From crickets to cows to peas - there’s all kinds of proteins available out there. And it can be confusing to know which is right for you. This short list of the most common proteins will help you narrow down which is the best fit for you.
Animal Based Proteins
Whey Protein Concentrate - by-product of the process of making milk into cheese; easily digestible and the least processed of the milk-based proteins. Pros: comes in easily accessible forms, available in many flavors. Cons: animal based, contains lactose.
Whey Protein Isolate - whey protein concentrate that’s been refined to remove more of the non-protein content. Has the same benefits of Whey Concentrate, but with higher protein yield per serving. Fastest digesting, making it great for recovery. Pros: high protein yield. Cons: denatured.
New Zealand Whey Protein - this product comes in a concentrate and isolate, but it is protein that comes from some of the happiest cows in the world that live in Canada (not what you thought, huh?). These cows are treated without any hormones and fed a really nutritious diet. It’s one of the true un-denatured protein products, but you do pay a heftier price for the quality. Pros: truly clean and natural protein product, undenatured. Cons: price.
Casein (Milk Protein) - produced using a separation process applied to liquid milk that can concentrate or isolate the milk protein from the carbs and fats. It digests over a long period of time making it a great protein for before bed or better appetite control. However, it is more expensive than whey and much less palatable. Pros: sustaining, great mix in with whey. Cons: price, taste.
Egg Protein - complete protein made by separating out the yolks and dehydrating the egg whites. Rice in vitamins and minerals, it is a more expensive protein option. Pros: highly nutritious. Cons: price.
Bone Broth Protein - the hottest new protein on the market; made from the broth produced by boiling bones. It is one of the most nutritious foods you can eat! Proteins are also very versatile, including in recipes. It does taste like broth. Pros: highly nutritious, flavor. Cons: animal based.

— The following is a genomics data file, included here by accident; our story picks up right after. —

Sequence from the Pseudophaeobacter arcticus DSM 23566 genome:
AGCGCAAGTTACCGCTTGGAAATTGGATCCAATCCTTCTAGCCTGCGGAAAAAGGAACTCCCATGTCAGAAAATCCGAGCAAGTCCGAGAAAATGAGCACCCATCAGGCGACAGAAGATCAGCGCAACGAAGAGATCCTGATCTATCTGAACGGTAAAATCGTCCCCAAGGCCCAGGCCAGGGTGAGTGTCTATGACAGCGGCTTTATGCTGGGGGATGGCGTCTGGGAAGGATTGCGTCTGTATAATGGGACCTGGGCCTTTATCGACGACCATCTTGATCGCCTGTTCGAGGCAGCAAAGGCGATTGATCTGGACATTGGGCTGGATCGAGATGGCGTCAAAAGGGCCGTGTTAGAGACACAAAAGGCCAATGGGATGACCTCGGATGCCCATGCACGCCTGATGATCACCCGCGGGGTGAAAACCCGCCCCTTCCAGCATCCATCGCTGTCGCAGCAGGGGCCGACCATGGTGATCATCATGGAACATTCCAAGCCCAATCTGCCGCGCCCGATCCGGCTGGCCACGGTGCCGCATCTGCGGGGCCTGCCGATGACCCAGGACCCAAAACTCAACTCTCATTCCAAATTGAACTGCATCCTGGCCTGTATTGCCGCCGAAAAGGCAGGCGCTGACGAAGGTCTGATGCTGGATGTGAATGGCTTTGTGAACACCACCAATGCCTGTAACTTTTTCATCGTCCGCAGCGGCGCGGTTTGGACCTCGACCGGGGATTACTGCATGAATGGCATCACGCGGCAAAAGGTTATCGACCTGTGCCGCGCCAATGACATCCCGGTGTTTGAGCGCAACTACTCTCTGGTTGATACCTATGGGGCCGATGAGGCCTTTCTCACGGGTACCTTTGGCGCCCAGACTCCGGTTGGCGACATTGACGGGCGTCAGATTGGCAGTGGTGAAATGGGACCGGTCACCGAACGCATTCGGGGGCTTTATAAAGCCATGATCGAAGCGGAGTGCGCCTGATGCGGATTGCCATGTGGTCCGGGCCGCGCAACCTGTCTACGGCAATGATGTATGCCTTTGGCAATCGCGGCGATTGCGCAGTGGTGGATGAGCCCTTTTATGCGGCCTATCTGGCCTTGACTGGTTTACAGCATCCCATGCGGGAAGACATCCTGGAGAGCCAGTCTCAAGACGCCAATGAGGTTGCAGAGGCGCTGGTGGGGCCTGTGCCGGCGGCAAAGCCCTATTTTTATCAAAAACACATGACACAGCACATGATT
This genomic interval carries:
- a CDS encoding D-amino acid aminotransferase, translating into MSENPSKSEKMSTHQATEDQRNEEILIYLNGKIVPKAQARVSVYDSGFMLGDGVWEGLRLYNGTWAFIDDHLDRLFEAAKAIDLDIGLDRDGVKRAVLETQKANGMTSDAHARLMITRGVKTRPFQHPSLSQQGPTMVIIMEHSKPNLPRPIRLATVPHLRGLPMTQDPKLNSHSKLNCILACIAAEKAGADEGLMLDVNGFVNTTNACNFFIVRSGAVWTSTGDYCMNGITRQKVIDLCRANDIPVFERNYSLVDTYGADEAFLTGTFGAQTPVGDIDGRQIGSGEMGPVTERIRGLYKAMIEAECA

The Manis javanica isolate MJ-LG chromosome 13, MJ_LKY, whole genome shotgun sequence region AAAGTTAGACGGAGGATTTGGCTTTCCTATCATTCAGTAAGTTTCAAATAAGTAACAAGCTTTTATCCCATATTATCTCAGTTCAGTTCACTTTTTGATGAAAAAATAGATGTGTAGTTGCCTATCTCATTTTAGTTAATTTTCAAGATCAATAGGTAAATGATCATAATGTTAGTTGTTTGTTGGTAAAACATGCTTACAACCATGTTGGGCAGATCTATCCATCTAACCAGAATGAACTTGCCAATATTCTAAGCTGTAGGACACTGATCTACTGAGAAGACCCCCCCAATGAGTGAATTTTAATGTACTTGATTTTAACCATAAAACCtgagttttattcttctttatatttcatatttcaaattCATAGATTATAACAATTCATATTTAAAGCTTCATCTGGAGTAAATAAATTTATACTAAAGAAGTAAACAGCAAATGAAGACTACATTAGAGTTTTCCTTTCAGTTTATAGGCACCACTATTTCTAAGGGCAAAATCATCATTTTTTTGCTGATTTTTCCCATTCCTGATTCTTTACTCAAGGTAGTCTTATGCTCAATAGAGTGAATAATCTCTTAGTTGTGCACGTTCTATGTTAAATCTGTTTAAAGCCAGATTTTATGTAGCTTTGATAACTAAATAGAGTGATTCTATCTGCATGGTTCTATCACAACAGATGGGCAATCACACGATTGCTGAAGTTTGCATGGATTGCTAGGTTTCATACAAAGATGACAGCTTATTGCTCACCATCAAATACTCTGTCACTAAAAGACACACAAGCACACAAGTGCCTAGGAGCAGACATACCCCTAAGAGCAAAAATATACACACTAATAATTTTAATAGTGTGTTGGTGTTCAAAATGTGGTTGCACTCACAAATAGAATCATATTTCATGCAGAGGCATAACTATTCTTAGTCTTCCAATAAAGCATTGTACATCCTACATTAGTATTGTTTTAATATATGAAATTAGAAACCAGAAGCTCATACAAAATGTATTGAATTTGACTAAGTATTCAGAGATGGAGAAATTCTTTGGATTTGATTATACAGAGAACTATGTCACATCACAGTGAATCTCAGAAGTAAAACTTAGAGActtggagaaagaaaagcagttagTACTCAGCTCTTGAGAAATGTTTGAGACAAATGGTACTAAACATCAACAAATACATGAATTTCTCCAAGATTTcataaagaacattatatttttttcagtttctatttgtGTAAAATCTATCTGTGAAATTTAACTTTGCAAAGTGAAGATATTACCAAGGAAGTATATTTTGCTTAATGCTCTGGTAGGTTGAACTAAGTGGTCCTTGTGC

Beef Protein - exactly what it sounds like, but defatted to remove the fat and cholesterol, and has no taste. Non-dairy, non-plant, and a great source of natural creatine. It is one of the more expensive proteins. Pros: nutritious, flavor-less naturally. Cons: price, animal-based.
Plant Based Proteins
Soy Protein - protein from soybeans; it is more nutrient dense, showing benefits for the immune and circulatory systems. Contains isoflavones which can have an effect on hormones. Highly genetically modified. Pros: nutrient dense, affordable. Cons: possible hormone interaction, GMO’s.
Hemp Protein: made from hemp seeds and is from a variety of the cannabis family, but contains no THC. Has over 20 amino acids (including the nine essential) and is one of the most nutritious protein powders available. Mild taste with slight nutty flavor. High in Omega-3 and Omega-6, two critically important essential fatty acids. Good source of fiber. Pros: highly nutritious. Cons: price.
Pea Protein: one of the most hypoallergenic powders available, made from where its name comes from, peas. It contains no gluten or dairy, is easy on the stomach and doesn’t cause bloating. It’s beneficial for blood sugar levels, a healthy heart, and even your kidneys. Pros: nutrient dense, hypoallergenic. Cons: can be harder to find, cost.
Rice Protein: also hypoallergenic, comes from various forms of rice (look for brown rice). Proven just as effective as whey protein for building muscle and weight loss. Does not contain all the essential amino acids unless blended with quinoa or chia proteins. Pros: effective as whey, affordable. Cons: not a complete amino acid complex.